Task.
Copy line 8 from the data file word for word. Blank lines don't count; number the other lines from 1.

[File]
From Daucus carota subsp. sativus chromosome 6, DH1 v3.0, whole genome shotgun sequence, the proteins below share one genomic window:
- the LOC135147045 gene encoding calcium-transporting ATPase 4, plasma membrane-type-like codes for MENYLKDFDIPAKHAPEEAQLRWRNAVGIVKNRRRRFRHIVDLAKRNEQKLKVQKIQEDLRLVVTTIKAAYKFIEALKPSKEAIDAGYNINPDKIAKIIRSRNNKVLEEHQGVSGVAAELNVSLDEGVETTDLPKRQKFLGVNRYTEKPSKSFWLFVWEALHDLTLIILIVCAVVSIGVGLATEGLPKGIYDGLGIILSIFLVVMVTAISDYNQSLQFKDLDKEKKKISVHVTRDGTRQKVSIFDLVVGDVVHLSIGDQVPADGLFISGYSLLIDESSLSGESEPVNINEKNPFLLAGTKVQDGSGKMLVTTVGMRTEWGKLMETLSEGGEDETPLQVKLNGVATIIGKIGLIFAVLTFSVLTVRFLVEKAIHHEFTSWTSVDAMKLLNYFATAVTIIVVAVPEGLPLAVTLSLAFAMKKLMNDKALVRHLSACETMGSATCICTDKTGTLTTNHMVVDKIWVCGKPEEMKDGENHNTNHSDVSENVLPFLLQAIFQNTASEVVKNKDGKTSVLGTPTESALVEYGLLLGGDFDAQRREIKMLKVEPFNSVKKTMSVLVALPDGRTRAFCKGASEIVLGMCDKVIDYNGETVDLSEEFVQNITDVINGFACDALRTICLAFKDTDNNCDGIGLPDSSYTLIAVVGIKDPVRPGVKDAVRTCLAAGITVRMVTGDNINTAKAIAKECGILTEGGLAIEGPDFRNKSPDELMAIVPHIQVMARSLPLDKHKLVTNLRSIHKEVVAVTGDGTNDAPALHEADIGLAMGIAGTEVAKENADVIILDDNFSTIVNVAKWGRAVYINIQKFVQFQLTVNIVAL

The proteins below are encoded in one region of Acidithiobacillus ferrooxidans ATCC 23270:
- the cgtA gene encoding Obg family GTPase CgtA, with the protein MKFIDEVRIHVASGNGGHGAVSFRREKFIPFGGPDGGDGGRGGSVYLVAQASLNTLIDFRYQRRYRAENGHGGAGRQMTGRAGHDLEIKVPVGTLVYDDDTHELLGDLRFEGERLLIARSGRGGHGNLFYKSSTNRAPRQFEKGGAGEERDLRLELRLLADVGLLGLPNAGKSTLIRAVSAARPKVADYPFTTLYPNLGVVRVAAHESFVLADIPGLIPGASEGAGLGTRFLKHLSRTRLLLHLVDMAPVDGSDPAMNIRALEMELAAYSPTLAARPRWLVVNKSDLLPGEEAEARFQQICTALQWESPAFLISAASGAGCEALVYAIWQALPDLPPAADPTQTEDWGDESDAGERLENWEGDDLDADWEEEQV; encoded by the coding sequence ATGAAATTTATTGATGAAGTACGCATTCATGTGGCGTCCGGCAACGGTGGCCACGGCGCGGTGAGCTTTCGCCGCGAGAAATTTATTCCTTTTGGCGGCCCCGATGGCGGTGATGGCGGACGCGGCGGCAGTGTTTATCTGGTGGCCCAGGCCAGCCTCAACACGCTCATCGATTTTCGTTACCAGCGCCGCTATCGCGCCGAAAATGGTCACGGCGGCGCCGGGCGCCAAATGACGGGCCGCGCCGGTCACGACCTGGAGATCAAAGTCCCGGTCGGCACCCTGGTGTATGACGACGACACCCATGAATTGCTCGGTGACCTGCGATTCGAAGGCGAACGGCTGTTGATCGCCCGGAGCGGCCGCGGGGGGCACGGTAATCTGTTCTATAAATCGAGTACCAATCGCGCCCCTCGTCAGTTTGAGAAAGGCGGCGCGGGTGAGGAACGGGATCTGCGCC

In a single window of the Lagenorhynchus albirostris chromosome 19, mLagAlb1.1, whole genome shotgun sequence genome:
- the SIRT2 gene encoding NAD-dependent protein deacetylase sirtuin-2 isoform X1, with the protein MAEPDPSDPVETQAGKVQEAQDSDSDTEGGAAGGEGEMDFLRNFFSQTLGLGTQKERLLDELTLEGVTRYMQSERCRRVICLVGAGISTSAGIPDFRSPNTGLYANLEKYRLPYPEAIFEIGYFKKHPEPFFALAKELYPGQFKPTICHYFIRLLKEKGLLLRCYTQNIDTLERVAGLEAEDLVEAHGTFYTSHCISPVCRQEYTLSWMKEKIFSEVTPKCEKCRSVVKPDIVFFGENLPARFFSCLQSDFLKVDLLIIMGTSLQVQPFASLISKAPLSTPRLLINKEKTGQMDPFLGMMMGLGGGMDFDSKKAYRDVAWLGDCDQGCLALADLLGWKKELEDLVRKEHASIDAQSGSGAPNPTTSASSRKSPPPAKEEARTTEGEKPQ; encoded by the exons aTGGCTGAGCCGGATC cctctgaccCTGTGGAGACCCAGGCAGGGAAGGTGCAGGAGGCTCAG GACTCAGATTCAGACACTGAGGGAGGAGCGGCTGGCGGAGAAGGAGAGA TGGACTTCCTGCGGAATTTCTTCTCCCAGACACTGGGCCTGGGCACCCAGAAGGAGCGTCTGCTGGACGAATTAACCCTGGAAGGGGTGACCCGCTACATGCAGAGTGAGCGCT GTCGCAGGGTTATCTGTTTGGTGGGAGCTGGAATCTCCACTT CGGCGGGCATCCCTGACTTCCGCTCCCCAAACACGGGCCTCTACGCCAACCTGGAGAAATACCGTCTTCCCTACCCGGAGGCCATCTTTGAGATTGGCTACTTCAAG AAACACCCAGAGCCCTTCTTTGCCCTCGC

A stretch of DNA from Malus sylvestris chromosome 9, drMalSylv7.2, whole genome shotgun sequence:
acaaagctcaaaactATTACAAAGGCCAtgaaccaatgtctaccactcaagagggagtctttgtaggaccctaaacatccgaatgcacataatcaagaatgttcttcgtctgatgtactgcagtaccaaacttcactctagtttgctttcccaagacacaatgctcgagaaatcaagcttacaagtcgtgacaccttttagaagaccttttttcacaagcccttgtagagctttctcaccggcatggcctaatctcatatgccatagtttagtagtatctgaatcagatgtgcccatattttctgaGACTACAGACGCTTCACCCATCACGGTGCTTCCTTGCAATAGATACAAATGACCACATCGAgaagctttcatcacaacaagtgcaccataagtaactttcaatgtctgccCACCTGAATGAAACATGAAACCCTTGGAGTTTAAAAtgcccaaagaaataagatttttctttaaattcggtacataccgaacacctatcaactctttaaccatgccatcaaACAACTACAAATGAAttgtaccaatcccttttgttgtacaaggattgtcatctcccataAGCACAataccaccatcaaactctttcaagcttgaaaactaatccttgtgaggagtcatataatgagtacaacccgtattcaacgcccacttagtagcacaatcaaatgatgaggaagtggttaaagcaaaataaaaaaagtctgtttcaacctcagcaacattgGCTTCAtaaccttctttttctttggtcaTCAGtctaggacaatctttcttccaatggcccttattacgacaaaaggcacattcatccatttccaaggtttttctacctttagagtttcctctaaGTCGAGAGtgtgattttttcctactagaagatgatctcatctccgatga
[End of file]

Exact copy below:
acaaagctcaaaactATTACAAAGGCCAtgaaccaatgtctaccactcaagagggagtctttgtaggaccctaaacatccgaatgcacataatcaagaatgttcttcgtctgatgtactgcagtaccaaacttcactctagtttgctttcccaagacacaatgctcgagaaatcaagcttacaagtcgtgacaccttttagaagaccttttttcacaagcccttgtagagctttctcaccggcatggcctaatctcatatgccatagtttagtagtatctgaatcagatgtgcccatattttctgaGACTACAGACGCTTCACCCATCACGGTGCTTCCTTGCAATAGATACAAATGACCACATCGAgaagctttcatcacaacaagtgcaccataagtaactttcaatgtctgccCACCTGAATGAAACATGAAACCCTTGGAGTTTAAAAtgcccaaagaaataagatttttctttaaattcggtacataccgaacacctatcaactctttaaccatgccatcaaACAACTACAAATGAAttgtaccaatcccttttgttgtacaaggattgtcatctcccataAGCACAataccaccatcaaactctttcaagcttgaaaactaatccttgtgaggagtcatataatgagtacaacccgtattcaacgcccacttagtagcacaatcaaatgatgaggaagtggttaaagcaaaataaaaaaagtctgtttcaacctcagcaacattgGCTTCAtaaccttctttttctttggtcaTCAGtctaggacaatctttcttccaatggcccttattacgacaaaaggcacattcatccatttccaaggtttttctacctttagagtttcctctaaGTCGAGAGtgtgattttttcctactagaagatgatctcatctccgatga